Both quotes in Jonathan Owen "We have worked with many brave Afghan policemen..but many are no longer there," i, 29/03/2016. The Independent version of the article is online here.
As a result of this, the Americans appointed John Sopko, a former member of the Department of Justice's organised crime force in Cleveland, as Special Inspector General for Afghanistan Reconstruction. Since 2012, this organisation estimates it has saved $946 million, and levied dozens of criminal charges.
Whatever the Americans have been doing in Afghanistan since 2001, let no one say it is imperialism. By its very nature, imperialism takes more than it gives - and the Americans have given an enormous amount. Who they have given it to, and whether they had any mandate from their own voters for what is in effect a second Marshall Plan, is another matter entirely.....
I am going to try and post a regular series of quotes, comments and snippets here, over the next few months, in order to try and encourage a leave vote in the EU referendum on Thursday 23 June. I am quite possibly the only academic in the country campaigning for the UK to leave the European Union, so if I am going to commit career suicide, I may as well do it thoroughly. Here's the first of many such examples:
"On the night of the 2005 French referendum on the proposed EU constitution, Jean-Claude Junckner (then Prime Minister of Luxembourg and holder of the rotating EU presidency) was waiting with officials and journalists for the result to be displayed on screens. France had used an electronic ballot, so as soon as the polls closed the results would be displayed. More than half - 55 per cent of the voters - rejected the constitution. What did Junckner do at this stage? Did he feel humbled by the will of the people? No. He turned calmly to the waiting journalists and said: "They will have to vote again".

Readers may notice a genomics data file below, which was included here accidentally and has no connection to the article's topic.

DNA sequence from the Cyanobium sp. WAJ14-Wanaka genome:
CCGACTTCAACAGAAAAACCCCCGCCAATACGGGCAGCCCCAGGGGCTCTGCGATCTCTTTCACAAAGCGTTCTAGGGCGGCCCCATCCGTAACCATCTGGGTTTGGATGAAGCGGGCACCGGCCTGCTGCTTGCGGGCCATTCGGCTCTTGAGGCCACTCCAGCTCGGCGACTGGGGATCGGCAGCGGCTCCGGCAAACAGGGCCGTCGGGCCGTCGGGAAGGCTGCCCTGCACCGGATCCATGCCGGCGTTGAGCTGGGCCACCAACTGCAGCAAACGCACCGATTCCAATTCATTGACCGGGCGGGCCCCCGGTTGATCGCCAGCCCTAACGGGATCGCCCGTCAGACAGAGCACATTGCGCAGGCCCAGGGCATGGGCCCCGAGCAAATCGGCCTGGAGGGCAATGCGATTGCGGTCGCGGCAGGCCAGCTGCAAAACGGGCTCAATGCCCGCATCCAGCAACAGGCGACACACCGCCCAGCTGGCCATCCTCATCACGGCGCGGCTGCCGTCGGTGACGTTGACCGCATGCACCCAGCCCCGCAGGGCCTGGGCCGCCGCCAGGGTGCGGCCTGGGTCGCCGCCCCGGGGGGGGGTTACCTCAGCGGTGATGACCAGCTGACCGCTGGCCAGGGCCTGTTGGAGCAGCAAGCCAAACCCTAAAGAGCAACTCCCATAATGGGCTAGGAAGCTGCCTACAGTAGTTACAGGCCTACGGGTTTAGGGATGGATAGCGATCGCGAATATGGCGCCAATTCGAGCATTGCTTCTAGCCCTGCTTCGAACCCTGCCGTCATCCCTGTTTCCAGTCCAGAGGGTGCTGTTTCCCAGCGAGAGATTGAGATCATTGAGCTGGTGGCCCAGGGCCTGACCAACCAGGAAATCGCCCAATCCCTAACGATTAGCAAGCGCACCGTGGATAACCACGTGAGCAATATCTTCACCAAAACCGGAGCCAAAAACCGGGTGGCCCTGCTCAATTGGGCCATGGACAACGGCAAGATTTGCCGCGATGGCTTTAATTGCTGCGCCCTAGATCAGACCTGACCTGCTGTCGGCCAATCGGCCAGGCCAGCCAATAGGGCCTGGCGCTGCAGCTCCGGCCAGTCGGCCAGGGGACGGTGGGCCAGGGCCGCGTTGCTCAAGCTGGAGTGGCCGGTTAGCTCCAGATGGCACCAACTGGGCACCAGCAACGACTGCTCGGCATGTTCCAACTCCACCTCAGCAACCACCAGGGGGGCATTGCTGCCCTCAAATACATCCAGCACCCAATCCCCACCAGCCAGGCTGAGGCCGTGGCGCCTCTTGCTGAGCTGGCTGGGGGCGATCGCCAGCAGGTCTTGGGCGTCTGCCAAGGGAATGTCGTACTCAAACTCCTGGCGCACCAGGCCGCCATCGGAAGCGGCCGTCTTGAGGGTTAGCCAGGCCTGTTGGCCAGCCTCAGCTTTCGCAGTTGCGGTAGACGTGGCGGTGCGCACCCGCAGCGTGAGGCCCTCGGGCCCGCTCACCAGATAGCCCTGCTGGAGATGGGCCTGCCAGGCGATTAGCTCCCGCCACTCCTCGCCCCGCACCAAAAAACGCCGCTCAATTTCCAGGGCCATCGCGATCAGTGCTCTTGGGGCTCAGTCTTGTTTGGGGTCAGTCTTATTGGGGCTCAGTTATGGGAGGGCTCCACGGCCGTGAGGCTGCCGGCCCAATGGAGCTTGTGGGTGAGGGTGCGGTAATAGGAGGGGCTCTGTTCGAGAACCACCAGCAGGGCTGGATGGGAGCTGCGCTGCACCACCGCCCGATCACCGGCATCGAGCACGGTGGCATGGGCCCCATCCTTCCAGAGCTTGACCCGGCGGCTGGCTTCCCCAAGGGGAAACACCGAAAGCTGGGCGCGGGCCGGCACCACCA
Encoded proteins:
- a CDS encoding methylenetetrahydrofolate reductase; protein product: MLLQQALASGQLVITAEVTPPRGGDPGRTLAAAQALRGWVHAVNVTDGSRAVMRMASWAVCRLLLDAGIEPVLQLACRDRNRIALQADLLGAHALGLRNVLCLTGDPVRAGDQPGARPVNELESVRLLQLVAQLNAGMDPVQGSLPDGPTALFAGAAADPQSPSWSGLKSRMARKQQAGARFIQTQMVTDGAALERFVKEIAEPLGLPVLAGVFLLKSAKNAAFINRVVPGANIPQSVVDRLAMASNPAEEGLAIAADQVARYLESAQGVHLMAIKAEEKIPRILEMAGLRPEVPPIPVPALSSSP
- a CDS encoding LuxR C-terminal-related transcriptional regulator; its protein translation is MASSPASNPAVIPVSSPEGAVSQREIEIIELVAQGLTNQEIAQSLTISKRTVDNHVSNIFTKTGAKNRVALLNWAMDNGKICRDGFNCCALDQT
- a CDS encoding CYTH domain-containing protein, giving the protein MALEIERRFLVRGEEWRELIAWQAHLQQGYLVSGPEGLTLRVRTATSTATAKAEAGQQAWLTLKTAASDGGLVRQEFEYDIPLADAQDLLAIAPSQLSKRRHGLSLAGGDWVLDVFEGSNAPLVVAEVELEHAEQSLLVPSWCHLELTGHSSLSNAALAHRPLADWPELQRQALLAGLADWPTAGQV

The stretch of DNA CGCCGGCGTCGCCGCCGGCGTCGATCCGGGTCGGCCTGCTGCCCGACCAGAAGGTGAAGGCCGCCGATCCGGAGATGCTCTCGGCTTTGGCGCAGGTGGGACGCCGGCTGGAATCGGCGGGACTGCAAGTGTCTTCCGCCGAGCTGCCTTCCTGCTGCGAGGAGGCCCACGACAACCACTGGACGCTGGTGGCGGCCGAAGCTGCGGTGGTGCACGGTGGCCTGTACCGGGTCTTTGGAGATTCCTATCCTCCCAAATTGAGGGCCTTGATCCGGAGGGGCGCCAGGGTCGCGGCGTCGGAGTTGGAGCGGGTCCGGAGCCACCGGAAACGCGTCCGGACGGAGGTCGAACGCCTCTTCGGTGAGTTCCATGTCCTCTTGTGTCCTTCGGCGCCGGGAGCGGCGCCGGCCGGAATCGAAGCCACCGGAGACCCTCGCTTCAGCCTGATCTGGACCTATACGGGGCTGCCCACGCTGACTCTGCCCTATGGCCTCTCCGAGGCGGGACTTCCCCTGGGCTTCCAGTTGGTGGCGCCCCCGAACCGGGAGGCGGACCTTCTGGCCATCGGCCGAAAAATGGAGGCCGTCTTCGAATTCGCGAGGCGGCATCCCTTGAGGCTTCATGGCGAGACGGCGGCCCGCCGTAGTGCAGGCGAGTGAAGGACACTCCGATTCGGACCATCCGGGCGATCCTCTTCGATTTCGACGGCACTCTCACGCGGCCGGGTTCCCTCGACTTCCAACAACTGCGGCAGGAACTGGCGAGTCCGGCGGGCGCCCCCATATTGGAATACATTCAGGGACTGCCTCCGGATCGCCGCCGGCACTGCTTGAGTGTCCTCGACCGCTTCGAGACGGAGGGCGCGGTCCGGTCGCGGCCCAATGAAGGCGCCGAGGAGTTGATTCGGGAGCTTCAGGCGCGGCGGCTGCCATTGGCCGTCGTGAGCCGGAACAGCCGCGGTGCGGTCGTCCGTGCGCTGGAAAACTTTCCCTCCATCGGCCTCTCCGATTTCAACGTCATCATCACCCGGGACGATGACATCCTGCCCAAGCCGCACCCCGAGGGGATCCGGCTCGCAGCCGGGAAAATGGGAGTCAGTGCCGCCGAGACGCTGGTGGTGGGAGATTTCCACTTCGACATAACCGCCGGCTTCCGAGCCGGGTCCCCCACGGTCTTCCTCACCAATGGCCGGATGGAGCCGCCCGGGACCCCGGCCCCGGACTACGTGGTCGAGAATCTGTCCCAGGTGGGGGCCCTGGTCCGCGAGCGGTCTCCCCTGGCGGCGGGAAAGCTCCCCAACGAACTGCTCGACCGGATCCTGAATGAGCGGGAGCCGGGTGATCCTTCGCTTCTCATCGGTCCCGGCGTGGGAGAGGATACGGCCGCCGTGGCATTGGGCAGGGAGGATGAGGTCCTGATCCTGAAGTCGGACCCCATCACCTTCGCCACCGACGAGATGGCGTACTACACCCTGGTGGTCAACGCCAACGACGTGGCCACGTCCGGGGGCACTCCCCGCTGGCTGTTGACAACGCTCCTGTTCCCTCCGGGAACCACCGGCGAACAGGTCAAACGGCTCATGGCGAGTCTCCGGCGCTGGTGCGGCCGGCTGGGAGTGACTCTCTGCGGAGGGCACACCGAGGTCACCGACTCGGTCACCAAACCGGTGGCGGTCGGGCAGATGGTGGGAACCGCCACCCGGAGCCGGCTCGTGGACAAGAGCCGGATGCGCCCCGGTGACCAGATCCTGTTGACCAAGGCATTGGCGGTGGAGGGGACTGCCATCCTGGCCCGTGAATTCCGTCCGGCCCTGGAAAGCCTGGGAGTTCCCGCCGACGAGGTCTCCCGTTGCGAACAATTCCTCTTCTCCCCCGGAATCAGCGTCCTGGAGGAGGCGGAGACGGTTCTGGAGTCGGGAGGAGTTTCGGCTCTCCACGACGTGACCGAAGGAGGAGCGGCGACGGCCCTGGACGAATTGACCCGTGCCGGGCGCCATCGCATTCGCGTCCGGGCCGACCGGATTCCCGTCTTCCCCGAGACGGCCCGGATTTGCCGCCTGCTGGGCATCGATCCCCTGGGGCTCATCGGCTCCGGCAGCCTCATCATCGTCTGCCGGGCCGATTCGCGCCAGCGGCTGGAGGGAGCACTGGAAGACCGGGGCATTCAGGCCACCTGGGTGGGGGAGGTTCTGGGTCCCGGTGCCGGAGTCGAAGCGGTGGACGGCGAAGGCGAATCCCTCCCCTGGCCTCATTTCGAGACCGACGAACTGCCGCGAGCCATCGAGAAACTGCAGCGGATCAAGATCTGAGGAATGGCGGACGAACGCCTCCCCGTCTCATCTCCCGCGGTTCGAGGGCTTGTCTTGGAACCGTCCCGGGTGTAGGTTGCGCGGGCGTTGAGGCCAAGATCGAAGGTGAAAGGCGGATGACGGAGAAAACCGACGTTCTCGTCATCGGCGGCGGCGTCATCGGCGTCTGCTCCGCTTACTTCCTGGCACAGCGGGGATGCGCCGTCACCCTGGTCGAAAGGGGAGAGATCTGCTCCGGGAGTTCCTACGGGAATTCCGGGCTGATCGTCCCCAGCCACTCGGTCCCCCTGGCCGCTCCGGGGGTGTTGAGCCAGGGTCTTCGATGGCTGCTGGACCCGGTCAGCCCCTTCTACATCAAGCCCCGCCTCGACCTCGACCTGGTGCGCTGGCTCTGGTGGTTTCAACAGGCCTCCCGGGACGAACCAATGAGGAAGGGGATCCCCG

City AM, Editorial, 18 January 2016.
Students of the European Union will know that the French did not vote again. The constitution was instead placed within the Lisbon Treaty in 2007, and that passed the French parliament without a plebiscite. Nothing is allowed to get in the way of the European project for long. Especially not the people of Europe.
Last night I was able to find an online stream of the WBA Heavyweight title fight from Grozny, where the champion Ruslan Chagaev, an Uzbek now based in Germany, fought Australian Lucas Browne.
To my knowledge, it was the first world class sporting event to be held in Chechnya, certainly in its period as an independent state within Russia. Given where Chechnya was twenty five years ago, that is some achievement. In terms of the fight itself, few gave Browne a prayer. Although Chagaev is clearly past his best at 37, he has always been a class act, and was in his second period as world champion. His only two defeats, to Wladimir Klitschko and Alexander Povetkin. Browne, a former martial artist, was unbeaten, but had never fought anyone in Chagaev's class. Good quality heavyweight sparring is hard to find in Australia, and Browne has actually spent chunks of his career fighting minor opponents at the bottom end of boxing bills here in the UK.
A curious backdrop to the fight was the towering presence of Chechnya's strongman leader, the pugnacious Ramzan Kadyrov. The former head of a pro-Russian militia who has held power in Grozny since 2007, Kadyrov rather looks like he should be in the ring himself (he is pictured above, pre-fight, with Browne). Indeed during the 2014 terrorist attacks on his territory, Kadyrov raced to the scene himself, armed, in order to help put down any insurgency. It is hard to imagine David Cameron or Jeremy Corbyn doing that.